1100 hours. About two hours after we passed Acapulco the wind started to build and it became more squally. With the breeze in the high 20s gusting into the mid-30-knot range, and visibility severely limited by rain, we were kicking ourselves for not having ducked into Acapulco when we had the chance – but not so much that we considered turning around and beating back.
Waves have not been particularly big, but they are quite steep. The optimum jibe in terms of comfort and control – starboard – brought us into the shore – so we were forced to stay on port jibe. We rolled up the jib to reduce our speed in the poor visibility – but still were averaging 13.5 knots.
Because we were worried about other traffic we gave a “securite” call every hour on channel 16, stating our position, and heading, and requesting that any traffic in the area notify us. Although we’d seen a ship every couple of hours prior to the visibility going to hell, we did not hear a single reply to our securite calls.
As night progressed towards morning the wind continued to build. By 0600 the wind was a steady 30/32, gusting into the high 30s. Rain was continuous so we decided to drop the mizzen to further slow our speed. Our usual procedure is to wait for a lull, bring the boat up a 40-degree apparent wind angle, and then fight the sail down.
The two of us were harnessed up, waiting for a lull, when it started to blow a steady 38 to 40, with torrential rain. Fearing that the wind would build even more we brought BEOWULF around on the wind and commenced to drag down the mizzen. It was raining so hard that it was actually flattening the waves – something we’ve only seen a couple of times before.
Surprisingly, within five minutes the mizzen was secured on the boom, and we were running off at reduced speed. Back in the pilot house we noted the wind was a steady 40 knots.
We should mention at this point that during the night the port main boom rail vang had failed. As we were running at a deep angle it was set up very tight, and there must have been a chafe spot. This forced us to sail with the main a little tighter on the traveler to keep the sail off the spreaders. Not a big deal as long as we didn’t allow BEOWULF to get by the lee and start the main jibing.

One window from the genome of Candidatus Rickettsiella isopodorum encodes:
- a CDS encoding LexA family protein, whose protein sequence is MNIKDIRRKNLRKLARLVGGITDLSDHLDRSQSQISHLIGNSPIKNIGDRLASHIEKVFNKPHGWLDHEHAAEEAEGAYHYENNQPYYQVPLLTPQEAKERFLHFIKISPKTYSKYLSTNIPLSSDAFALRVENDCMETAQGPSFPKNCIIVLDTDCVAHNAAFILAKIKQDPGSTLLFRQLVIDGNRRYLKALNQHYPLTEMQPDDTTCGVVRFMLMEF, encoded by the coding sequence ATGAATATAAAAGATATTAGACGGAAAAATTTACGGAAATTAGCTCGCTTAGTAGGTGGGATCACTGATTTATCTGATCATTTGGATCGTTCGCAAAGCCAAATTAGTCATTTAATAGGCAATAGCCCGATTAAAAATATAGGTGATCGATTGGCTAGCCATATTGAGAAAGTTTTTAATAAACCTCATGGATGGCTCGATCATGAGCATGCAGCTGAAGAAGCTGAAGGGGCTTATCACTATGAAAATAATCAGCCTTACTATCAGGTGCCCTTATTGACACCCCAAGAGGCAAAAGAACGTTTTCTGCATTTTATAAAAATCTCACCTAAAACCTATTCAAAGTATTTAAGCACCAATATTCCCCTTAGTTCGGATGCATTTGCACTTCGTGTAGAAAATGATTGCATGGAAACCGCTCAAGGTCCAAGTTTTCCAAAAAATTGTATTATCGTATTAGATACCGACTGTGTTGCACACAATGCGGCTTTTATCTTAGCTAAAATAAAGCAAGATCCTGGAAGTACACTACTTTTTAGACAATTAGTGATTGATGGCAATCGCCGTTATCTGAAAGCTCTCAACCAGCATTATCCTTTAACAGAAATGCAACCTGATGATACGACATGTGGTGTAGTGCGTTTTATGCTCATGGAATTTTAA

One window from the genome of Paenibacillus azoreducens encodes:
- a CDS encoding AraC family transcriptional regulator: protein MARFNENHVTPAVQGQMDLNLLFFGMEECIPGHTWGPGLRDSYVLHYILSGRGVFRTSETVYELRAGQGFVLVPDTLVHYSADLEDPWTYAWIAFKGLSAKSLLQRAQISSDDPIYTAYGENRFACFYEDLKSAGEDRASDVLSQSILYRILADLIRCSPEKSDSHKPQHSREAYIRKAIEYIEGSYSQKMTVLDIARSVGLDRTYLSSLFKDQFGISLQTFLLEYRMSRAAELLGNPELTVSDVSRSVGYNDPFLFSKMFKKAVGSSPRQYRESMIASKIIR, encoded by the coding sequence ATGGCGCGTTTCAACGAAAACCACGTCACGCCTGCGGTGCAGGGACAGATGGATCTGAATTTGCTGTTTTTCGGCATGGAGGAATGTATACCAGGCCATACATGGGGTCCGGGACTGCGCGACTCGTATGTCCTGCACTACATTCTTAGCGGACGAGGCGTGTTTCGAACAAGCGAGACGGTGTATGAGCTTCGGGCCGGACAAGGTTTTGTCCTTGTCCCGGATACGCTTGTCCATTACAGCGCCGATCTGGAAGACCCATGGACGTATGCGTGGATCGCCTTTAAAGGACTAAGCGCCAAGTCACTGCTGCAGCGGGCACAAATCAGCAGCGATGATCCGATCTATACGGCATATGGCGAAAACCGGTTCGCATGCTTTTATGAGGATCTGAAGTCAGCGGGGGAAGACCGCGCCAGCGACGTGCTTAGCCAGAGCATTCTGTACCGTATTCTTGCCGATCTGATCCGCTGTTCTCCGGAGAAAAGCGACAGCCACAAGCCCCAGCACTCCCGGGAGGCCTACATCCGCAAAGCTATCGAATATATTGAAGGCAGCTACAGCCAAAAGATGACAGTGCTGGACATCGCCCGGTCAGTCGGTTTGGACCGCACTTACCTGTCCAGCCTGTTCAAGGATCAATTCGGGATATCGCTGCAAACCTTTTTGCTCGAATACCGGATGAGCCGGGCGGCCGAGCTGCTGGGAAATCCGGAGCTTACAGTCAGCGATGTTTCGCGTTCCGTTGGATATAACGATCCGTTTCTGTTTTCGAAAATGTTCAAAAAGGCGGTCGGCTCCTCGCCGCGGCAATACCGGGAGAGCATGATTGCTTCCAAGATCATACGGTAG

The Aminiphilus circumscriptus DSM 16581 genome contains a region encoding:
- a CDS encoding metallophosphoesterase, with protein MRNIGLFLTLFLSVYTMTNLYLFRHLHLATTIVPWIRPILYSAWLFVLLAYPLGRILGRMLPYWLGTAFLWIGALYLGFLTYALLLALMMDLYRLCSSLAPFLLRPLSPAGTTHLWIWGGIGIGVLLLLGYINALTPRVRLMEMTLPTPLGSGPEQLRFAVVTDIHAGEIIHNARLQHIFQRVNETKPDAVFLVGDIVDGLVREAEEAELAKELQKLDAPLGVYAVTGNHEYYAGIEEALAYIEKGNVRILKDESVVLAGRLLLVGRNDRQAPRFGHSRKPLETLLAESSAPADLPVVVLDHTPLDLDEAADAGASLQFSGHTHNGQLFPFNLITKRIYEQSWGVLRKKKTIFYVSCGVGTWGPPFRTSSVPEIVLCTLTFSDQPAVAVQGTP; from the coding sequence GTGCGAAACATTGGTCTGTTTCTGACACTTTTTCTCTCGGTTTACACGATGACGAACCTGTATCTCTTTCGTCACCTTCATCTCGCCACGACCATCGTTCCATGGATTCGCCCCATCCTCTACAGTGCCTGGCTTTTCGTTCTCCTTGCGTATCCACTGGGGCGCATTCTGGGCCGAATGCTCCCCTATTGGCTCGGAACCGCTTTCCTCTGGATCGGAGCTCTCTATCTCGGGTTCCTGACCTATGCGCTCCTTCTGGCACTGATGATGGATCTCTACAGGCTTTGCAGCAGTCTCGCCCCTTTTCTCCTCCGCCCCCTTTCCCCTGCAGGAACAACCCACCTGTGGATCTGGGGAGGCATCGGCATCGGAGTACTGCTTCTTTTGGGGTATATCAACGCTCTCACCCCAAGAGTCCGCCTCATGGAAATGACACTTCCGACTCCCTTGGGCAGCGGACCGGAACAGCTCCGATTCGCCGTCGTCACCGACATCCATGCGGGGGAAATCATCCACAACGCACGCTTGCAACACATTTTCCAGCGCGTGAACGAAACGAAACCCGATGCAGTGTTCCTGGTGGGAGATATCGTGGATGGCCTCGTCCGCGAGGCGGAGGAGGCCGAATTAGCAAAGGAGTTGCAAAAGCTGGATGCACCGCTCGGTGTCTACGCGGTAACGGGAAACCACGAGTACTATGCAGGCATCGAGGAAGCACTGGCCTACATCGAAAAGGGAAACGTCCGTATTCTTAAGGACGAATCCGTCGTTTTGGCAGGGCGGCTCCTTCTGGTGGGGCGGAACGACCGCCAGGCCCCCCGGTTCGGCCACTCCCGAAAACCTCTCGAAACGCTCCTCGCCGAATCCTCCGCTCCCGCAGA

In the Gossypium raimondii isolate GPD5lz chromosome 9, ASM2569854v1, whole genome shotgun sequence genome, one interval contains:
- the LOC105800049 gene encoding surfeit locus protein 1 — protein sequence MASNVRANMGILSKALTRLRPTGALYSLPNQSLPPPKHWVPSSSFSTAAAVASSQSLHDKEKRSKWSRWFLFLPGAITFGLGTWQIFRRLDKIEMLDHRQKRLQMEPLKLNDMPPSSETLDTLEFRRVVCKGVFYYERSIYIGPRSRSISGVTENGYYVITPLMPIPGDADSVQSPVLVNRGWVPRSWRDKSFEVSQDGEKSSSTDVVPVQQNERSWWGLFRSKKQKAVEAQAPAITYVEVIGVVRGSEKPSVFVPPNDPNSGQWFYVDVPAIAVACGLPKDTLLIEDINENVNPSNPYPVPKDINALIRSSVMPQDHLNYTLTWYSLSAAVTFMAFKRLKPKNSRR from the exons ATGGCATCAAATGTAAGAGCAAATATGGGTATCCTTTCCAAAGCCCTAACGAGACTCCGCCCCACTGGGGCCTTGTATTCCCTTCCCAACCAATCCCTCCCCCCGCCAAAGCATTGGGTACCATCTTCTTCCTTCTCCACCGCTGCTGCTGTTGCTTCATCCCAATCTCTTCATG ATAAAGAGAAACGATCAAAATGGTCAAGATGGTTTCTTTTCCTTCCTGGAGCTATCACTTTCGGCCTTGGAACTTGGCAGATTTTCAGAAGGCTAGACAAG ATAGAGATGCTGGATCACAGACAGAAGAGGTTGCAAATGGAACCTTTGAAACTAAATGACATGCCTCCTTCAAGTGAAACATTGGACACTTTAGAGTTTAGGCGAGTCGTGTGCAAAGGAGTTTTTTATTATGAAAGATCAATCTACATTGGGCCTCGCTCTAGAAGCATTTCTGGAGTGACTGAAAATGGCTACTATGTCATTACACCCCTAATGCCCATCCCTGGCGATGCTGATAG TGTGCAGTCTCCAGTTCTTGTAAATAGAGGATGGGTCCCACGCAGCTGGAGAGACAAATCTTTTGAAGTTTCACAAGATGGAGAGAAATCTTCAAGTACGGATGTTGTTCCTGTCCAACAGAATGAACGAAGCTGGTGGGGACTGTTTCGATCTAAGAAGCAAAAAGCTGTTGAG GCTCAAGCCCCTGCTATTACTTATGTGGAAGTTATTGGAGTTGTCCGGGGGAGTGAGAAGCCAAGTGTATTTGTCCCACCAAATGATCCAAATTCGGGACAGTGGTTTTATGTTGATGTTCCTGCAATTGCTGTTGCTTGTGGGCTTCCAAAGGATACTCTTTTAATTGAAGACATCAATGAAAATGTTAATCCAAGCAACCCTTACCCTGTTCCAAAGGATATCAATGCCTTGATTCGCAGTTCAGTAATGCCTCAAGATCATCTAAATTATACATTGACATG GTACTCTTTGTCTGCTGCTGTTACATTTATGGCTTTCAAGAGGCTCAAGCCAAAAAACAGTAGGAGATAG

Replacing the vang was not a big deal – spare spectra line was easily accessible under the aft starboard bunk. But this would be a very wet project, so we decided to wait until the situation quieted down on deck.
We were congratulating ourselves on the easy removal of the mizzen and how much more comfortable BEOWULF was riding, when the squall we’d been in for the past couple of hours gave one last huge paroxysm of wind. No big deal, except that this was accompanied by a backing wind shift, to which we did not respond quickly enough on the pilot control. As a result BEOWULF surfed down a nice wave at high speed, went by the lee, and before we could react the main boom slammed across the traveler at full speed.
Neither one of us could believe the result. Our enormously strong boom bent, and then broke right where the sheet attached. This left the sail out against the spreaders, with a six foot piece of boom swinging wildly from the mainsail clew. Not a good situation!
After quickly thinking about our options we brought the boat around onto the wind using the engine, and then held her at an angle where the boom end dangled over the side. We are happy to report that the main came down without difficulty, and the sail and boom are now secured on deck. What could have been a very dangerous situation was ameliorated with ease – there was probably a big helping of luck involved in this happy ending.
So what did we do wrong? Several things. First, it was stupid to pass up Acapulco. Sure the wind was fair and we were making great time, but why take risks with a potential tropical weather development. The fact that the National Hurricane Center and Commander’s both said things were cool for at least another 48 hours is no excuse. The pro’s are often wrong and taking this type of risk, albeit a small one, does not make good sense, when there is a secure harbor of refuge close by.
Second, running at deep angles with big seas, in squally/shifty winds without boom preventers is asking for trouble. In ten minutes we could have replaced the broken boom vang/preventer line. Waiting to do so until conditions improved was asking for trouble.
Finally, after dropping the mizzen we proceeded to sail at a deeper wind angle as we did not have to worry about the mizzen blanketing the main. This increased the risk of an accidental jibe – which the broken vang/preventer was required to guard against.
In this case we got away with some minor damage which can be easily repaired. But we both realize we were very, very lucky in the outcome. Next time, we’ll stay on top of the repairs when they are required, nor wait until it is convenient!